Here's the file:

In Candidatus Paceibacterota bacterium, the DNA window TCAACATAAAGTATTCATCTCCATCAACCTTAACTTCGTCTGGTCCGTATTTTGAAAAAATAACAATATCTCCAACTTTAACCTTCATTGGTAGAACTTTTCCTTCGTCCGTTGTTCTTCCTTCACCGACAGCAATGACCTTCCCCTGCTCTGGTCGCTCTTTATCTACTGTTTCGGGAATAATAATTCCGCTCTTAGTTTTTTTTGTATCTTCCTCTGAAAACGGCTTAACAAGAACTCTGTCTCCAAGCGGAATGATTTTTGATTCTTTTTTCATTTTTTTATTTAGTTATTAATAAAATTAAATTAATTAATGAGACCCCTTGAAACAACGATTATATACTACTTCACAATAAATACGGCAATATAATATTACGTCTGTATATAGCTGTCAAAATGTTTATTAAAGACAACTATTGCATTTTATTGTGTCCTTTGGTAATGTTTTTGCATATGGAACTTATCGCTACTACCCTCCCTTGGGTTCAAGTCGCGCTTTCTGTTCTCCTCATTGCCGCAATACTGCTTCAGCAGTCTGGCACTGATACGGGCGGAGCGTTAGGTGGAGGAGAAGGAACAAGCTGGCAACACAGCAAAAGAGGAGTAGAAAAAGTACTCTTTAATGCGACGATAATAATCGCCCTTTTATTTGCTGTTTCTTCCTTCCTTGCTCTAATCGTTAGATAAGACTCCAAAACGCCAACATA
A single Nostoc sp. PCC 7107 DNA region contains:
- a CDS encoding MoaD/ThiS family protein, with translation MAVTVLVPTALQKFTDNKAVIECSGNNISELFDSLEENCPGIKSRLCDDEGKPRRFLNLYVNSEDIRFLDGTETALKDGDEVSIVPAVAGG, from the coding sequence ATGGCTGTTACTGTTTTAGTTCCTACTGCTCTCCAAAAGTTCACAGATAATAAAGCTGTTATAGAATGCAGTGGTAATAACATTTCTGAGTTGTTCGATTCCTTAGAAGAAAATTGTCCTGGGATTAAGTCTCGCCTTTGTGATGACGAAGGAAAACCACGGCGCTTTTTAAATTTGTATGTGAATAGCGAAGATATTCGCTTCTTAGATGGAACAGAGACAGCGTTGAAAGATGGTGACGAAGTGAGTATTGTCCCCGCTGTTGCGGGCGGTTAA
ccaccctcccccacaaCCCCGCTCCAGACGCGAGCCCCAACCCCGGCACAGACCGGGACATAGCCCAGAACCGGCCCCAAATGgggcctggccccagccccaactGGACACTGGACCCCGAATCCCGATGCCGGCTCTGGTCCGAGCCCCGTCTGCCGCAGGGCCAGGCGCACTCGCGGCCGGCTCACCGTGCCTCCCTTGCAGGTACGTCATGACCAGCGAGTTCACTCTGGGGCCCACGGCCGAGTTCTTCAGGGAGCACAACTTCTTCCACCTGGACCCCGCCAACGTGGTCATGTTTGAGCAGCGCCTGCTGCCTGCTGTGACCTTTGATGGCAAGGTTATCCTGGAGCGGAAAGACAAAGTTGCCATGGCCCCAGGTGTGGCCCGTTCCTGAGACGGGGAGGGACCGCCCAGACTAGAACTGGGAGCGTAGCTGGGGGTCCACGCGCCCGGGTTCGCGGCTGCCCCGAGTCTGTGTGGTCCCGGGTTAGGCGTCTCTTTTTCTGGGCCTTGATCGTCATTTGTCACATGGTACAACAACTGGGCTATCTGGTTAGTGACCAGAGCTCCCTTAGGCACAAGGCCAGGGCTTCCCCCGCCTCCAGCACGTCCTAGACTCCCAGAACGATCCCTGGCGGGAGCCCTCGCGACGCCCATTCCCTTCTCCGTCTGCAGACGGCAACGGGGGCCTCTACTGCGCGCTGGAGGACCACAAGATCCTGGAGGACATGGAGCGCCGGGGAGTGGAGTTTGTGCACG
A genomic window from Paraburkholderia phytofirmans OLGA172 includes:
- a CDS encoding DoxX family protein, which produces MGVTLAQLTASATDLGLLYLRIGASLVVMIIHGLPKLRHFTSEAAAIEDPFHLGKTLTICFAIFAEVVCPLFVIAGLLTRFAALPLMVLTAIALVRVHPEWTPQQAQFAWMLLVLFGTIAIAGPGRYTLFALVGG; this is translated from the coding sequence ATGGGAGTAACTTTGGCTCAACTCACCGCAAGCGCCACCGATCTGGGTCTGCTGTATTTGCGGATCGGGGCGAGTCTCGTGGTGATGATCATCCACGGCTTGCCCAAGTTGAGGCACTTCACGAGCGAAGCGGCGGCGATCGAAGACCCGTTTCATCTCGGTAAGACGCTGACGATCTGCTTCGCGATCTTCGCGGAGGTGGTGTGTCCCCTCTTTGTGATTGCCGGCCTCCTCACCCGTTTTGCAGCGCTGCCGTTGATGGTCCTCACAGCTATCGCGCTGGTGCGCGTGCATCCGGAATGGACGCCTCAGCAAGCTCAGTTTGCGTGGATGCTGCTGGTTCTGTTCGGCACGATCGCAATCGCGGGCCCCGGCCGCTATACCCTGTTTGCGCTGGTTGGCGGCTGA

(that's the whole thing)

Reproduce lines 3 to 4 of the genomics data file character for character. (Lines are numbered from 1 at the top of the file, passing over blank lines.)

- a CDS encoding MoaD/ThiS family protein, with translation MAVTVLVPTALQKFTDNKAVIECSGNNISELFDSLEENCPGIKSRLCDDEGKPRRFLNLYVNSEDIRFLDGTETALKDGDEVSIVPAVAGG, from the coding sequence ATGGCTGTTACTGTTTTAGTTCCTACTGCTCTCCAAAAGTTCACAGATAATAAAGCTGTTATAGAATGCAGTGGTAATAACATTTCTGAGTTGTTCGATTCCTTAGAAGAAAATTGTCCTGGGATTAAGTCTCGCCTTTGTGATGACGAAGGAAAACCACGGCGCTTTTTAAATTTGTATGTGAATAGCGAAGATATTCGCTTCTTAGATGGAACAGAGACAGCGTTGAAAGATGGTGACGAAGTGAGTATTGTCCCCGCTGTTGCGGGCGGTTAA
ccaccctcccccacaaCCCCGCTCCAGACGCGAGCCCCAACCCCGGCACAGACCGGGACATAGCCCAGAACCGGCCCCAAATGgggcctggccccagccccaactGGACACTGGACCCCGAATCCCGATGCCGGCTCTGGTCCGAGCCCCGTCTGCCGCAGGGCCAGGCGCACTCGCGGCCGGCTCACCGTGCCTCCCTTGCAGGTACGTCATGACCAGCGAGTTCACTCTGGGGCCCACGGCCGAGTTCTTCAGGGAGCACAACTTCTTCCACCTGGACCCCGCCAACGTGGTCATGTTTGAGCAGCGCCTGCTGCCTGCTGTGACCTTTGATGGCAAGGTTATCCTGGAGCGGAAAGACAAAGTTGCCATGGCCCCAGGTGTGGCCCGTTCCTGAGACGGGGAGGGACCGCCCAGACTAGAACTGGGAGCGTAGCTGGGGGTCCACGCGCCCGGGTTCGCGGCTGCCCCGAGTCTGTGTGGTCCCGGGTTAGGCGTCTCTTTTTCTGGGCCTTGATCGTCATTTGTCACATGGTACAACAACTGGGCTATCTGGTTAGTGACCAGAGCTCCCTTAGGCACAAGGCCAGGGCTTCCCCCGCCTCCAGCACGTCCTAGACTCCCAGAACGATCCCTGGCGGGAGCCCTCGCGACGCCCATTCCCTTCTCCGTCTGCAGACGGCAACGGGGGCCTCTACTGCGCGCTGGAGGACCACAAGATCCTGGAGGACATGGAGCGCCGGGGAGTGGAGTTTGTGCACG